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Johann Sebastian BACH (1685-1750)
Violin Concerto No.2 in E, BWV1042 [17:11]
Violin Concerto No.1 in a minor, BWV1041 [14:33]
Partita No.2 in d minor, BWV1004 [32:04]
Daniel Lozakovich (violin)
Kammerorchester des Symphonieorchesters des Bayerischen Rundfunks/Radoslaw Szulc
rec. August Everding Saal, Musikschule Grünwald, October 2017 (concertos); Teldex Studio, Berlin, November 2017 (BWV1004)
DEUTSCHE GRAMMOPHON 4799372 [63:42]

This is not, as I at first thought, Daniel Lozakovich’s recording debut: at the age of 15 he appeared in Bartók’s Duos, very ably partnering Daniel Hope on the latter’s tribute to his mentor Yehudi Menuhin (DG 4795307). Slightly confusingly, DG then spelled his name in the Swedish manner Lozakovitj; he is, in fact, Swedish of Russian origin.

Whereas the independent labels introduce us to less familiar music, often by neglected composers, the Universal group and DG in particular have an excellent track record in introducing us to new, young talent. And in Lozakovich they certainly have another major discovery on their hands, someone who seems to have an instinctive feel for Bach.

My full review of another young performer’s Bach has been much delayed because a serious back problem has prevented me from sitting long enough at the computer to pull together all my comments into a coherent review, though I have given it a strong recommendation in one of my recent Short Review round-ups. I make no apology for repeating my recommendation of Konstantin Volostnov’s 3-CD set of the organ Concertos, Sonatas and Toccatas, one disc for each. (Melodiya MELCD1002523 – on CD from Amazon UK, download from Presto). In terms of Lozakovich's solo contribution, this DG release is further cause for celebrating the prospects of the new generation of Bach performers.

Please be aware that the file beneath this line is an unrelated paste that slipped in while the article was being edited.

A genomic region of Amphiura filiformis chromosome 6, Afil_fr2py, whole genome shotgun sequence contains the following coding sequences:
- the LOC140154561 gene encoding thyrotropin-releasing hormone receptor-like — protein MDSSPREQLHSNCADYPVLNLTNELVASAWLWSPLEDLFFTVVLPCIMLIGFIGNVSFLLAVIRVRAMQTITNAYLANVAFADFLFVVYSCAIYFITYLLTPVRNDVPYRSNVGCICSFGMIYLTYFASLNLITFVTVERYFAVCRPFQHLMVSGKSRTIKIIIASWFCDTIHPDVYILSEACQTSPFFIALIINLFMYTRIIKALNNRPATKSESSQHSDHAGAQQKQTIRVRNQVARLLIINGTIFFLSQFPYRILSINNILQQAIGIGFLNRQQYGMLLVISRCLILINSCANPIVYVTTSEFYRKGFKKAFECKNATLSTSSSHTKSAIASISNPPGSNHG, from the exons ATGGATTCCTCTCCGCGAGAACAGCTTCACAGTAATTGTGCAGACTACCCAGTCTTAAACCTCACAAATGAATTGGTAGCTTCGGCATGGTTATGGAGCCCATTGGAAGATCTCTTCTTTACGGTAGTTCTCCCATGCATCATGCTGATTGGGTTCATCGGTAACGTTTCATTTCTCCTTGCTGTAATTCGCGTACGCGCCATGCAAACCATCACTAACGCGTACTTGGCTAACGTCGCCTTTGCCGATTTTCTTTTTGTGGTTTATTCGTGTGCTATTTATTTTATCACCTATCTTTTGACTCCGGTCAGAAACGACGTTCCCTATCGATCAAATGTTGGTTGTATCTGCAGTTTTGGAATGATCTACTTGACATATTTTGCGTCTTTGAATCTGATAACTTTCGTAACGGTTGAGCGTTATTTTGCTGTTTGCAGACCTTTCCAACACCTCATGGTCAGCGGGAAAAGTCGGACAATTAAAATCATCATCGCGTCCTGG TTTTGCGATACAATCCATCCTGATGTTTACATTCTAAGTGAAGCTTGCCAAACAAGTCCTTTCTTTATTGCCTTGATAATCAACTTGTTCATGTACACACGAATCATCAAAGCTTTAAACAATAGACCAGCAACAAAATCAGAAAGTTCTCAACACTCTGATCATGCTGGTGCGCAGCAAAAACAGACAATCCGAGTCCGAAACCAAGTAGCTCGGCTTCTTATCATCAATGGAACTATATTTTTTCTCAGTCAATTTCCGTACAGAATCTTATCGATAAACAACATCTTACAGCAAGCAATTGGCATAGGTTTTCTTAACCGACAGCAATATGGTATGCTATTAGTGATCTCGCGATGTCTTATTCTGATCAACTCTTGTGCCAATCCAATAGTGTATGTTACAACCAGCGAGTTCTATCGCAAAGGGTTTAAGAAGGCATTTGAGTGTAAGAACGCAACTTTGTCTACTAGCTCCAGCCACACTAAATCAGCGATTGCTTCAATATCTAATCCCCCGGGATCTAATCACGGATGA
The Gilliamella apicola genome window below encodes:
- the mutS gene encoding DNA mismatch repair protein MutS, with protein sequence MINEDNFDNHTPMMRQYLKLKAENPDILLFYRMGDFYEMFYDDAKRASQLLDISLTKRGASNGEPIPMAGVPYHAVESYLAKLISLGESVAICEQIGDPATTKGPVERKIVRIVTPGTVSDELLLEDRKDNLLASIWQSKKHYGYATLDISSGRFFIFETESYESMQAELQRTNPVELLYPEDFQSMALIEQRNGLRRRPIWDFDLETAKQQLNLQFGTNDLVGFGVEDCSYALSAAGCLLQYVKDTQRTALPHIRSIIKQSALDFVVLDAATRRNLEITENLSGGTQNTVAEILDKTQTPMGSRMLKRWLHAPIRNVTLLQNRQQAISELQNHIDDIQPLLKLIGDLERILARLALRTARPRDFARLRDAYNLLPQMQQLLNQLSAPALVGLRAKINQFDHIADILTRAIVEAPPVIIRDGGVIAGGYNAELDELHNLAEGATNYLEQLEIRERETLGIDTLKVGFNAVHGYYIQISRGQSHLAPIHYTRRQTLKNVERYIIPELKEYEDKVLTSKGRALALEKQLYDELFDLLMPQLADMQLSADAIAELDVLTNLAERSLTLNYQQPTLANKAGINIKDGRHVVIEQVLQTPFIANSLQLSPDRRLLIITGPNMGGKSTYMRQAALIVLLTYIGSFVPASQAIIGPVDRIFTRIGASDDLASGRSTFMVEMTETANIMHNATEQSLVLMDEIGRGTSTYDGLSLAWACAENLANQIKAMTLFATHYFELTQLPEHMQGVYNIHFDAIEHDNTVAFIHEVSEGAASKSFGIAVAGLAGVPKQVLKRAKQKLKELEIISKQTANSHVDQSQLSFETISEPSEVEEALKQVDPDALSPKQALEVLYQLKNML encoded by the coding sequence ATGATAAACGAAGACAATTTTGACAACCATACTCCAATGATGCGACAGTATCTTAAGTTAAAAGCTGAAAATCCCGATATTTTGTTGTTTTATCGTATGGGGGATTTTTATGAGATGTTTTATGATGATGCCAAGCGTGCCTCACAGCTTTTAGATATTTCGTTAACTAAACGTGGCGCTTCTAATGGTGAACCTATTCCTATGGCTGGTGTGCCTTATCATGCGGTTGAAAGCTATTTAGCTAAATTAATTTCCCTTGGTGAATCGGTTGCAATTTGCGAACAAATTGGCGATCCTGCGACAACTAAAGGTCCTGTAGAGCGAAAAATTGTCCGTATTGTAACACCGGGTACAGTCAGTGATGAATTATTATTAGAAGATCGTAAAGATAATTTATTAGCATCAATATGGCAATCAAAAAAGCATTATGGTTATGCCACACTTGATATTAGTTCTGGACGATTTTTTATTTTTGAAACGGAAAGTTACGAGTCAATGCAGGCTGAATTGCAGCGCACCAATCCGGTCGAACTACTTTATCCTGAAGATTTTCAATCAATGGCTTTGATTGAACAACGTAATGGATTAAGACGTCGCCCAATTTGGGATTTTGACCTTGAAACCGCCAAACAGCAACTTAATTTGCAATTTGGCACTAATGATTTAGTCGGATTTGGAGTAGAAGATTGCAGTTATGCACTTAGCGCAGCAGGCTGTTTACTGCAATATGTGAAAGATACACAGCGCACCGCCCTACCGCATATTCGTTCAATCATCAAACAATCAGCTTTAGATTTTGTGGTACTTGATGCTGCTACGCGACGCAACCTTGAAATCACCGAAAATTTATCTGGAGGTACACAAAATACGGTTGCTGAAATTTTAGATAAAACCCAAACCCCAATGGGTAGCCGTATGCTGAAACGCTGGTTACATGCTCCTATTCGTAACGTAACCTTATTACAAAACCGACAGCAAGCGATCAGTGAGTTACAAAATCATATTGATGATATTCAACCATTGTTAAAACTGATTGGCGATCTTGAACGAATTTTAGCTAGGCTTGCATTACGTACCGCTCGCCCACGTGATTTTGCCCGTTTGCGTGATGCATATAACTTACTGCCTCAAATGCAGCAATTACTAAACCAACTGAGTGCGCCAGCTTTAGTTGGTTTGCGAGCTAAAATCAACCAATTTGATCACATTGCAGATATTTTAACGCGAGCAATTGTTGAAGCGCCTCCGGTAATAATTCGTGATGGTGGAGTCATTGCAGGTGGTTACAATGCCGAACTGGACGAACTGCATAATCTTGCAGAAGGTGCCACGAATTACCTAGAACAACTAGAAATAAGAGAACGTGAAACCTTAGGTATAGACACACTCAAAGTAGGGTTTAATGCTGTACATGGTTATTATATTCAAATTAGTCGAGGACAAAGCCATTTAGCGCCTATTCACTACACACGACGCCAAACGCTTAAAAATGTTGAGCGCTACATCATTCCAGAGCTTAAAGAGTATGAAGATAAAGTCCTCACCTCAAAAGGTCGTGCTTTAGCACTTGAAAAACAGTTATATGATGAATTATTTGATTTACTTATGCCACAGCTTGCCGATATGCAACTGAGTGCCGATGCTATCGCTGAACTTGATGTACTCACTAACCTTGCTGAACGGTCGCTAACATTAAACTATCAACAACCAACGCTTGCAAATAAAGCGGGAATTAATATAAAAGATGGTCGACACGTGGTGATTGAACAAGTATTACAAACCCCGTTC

With period-instrument performances of Bach almost de rigeur, could this new recording be the answer for those seeking a recording on modern instruments with a sense of period style in the manner of Neville Marriner’s ground-breaking releases with the Academy of St Martin-in-the Fields? Lozakovich plays a 1713 violin in modern tuning, and though Radoslaw Szulc is listed as director, the notes imply that the soloist also directs the orchestra.

Yes and no. Let me say at once that this is a huge improvement on the big-band Bach of the past and even on what once passed for stylish chamber-scale Bach, such as I Musici’s recordings of the Violin Concertos. I gave those to the charity shop years ago but you can still sample their 2-CD album containing the two solo violin concertos and the Brandenburg Concertos by streaming from Naxos Music Library. The timings tell the story before you listen: 19:43 for the E-major and 15:44 for the a-minor.

Turn back to I Musici now and, though there are some nice touches, the overall effect is lumpen. And yet, as recently as when their recordings, with Messrs. Ayo and Michelucci were reissued on the Philips Universo label in 1972, as fine a reviewer as Robert Layton was able to describe the playing as setting ‘a steady measured pace [with] the finish one expects from this celebrated ensemble’ and ‘never less than elegant’. That for a recording of the opening allegro of the E-major which takes 9:20 and now sounds really dragged out.

Even the classic recording of these concertos by Arthur Grumiaux, with Hermann Krebbers in the double concerto and Heinz Holliger in BWV1060, probably still the best of the traditional accounts, though the movement sounds much livelier than I Musici, at 8:08, seems to drag a little by comparison with more recent rivals (Philips 4207002, download or stream only).